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About the Photographer
Lui, Elizabeth Gill
American, b. 1951
An artist, educator, and writer, Elizabeth Gill Lui uses photography to investigate the aesthetics of geometry and the symbolic potential of architecture and the natural world. In terms of these investigations, she thinks of herself as a visual philosopher rather than as a photographer: "It’s more about the ideas behind my work than the literalness of a photograph," she states, "I think photographs are metaphors and allegories. They should direct our attention to some higher meaning and a higher purpose.”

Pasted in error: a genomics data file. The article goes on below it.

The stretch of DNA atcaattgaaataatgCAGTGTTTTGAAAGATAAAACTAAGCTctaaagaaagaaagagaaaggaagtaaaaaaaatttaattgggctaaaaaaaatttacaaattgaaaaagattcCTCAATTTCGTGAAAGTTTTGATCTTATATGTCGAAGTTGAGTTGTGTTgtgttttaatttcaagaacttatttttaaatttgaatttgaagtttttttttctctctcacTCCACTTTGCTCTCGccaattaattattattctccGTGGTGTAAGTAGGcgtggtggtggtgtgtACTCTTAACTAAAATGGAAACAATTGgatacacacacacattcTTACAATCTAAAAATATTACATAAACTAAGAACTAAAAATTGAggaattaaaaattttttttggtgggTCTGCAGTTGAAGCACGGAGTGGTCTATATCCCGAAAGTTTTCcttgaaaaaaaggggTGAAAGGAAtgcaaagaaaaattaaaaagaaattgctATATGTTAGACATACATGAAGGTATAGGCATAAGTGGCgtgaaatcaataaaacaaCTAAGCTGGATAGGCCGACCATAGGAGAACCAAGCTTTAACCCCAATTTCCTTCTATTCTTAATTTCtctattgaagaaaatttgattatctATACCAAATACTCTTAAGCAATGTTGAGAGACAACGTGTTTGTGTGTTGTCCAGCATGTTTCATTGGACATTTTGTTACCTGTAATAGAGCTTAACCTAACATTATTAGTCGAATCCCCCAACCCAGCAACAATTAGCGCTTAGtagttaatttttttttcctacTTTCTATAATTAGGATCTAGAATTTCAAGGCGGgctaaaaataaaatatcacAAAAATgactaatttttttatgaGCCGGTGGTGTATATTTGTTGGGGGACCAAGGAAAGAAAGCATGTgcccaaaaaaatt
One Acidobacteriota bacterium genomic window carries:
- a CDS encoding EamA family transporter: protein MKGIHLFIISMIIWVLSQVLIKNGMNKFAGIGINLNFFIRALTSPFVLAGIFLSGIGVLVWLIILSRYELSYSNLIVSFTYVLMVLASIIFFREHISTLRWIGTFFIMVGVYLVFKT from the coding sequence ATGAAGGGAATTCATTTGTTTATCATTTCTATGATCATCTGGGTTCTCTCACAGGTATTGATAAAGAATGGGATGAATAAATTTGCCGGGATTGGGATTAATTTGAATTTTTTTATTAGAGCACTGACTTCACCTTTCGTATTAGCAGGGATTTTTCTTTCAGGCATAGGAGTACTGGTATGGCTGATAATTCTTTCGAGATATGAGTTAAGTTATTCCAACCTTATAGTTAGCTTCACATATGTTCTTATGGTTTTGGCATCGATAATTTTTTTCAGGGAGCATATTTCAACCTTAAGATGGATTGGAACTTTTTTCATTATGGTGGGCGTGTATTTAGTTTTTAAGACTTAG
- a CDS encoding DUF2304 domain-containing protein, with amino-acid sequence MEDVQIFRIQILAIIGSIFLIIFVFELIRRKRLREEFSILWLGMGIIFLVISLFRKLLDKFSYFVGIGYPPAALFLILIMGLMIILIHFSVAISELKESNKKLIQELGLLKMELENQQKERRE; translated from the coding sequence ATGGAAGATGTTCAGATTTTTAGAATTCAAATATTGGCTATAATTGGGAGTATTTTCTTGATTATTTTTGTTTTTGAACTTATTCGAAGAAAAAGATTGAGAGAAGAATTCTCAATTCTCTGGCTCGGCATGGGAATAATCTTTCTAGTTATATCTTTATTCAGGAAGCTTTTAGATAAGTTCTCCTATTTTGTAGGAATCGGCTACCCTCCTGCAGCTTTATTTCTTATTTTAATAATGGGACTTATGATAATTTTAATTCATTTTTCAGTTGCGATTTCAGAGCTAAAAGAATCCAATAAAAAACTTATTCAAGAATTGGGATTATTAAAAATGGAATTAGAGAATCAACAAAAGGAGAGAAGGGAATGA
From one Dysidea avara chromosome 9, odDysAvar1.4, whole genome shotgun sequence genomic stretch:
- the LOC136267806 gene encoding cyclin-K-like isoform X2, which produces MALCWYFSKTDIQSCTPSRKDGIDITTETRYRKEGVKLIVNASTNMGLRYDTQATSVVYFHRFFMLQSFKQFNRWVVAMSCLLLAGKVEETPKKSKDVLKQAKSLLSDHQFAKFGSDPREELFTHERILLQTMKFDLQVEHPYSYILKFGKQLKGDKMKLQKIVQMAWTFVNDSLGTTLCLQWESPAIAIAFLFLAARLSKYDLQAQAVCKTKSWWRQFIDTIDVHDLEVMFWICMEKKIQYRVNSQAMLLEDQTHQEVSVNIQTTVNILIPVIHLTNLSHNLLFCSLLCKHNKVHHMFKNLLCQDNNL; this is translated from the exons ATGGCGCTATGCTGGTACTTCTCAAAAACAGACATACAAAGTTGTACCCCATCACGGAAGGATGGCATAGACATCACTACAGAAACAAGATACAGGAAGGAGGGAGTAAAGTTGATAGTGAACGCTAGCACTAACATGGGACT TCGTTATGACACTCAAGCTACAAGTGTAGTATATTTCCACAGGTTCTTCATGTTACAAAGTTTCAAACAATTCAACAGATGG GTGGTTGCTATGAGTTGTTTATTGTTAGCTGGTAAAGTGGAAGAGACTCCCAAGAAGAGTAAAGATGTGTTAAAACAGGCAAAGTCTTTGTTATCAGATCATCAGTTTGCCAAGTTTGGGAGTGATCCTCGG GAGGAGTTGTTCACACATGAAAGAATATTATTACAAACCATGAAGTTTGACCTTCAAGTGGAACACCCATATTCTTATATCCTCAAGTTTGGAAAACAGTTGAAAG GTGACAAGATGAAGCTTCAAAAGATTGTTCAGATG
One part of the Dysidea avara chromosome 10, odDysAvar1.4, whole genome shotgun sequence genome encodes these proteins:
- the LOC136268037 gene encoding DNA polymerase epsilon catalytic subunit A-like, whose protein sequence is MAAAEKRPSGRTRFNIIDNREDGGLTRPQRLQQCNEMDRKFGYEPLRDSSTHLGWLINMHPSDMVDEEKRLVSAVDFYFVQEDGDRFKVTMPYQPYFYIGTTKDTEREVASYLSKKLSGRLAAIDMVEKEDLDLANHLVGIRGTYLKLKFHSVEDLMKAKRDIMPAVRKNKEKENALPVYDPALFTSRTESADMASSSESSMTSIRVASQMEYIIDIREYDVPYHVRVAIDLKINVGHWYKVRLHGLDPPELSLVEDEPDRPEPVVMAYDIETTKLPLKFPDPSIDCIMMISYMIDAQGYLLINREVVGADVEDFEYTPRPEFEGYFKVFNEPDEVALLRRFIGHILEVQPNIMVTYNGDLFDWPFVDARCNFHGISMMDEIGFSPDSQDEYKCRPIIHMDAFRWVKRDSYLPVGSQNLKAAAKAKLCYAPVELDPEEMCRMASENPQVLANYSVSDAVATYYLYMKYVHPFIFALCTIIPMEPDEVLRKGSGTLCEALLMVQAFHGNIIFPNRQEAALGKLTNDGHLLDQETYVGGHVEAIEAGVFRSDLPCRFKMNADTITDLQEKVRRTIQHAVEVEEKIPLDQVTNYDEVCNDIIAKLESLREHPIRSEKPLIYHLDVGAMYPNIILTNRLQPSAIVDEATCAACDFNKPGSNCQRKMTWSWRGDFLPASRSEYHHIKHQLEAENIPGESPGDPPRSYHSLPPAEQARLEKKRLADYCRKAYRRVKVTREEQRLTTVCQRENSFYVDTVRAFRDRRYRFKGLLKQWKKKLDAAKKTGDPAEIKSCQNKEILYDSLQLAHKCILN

In the Watercolors series (1995), Lui creates elegant photo-collages from layered images of light reflecting on bright blue expanses of water. By placing two photographs side by side and fixing smaller prints on top of them, varying their placement and orientation, Lui shapes dynamic, contrasting patterns from the light reflections captured in the different images. Meanwhile, the fluid forms of the light contrast with the geometric outlines of the layered prints themselves. The collages yield a range of perceptual effects and sensations of depth through slight variations in color and the photographic vantage point.
Lui received a BA in Comparative Religion from Colorado College. She went on to pursue graduate work at the University of Denver and at the Graduate School of Design at Harvard University, where she studied architectural photography. Since that time she has also completed a number of photographic projects centered on architecture, including a survey of twentieth-century museums and a monograph about the architecture of American embassies around the world, for which she traveled to fifty countries.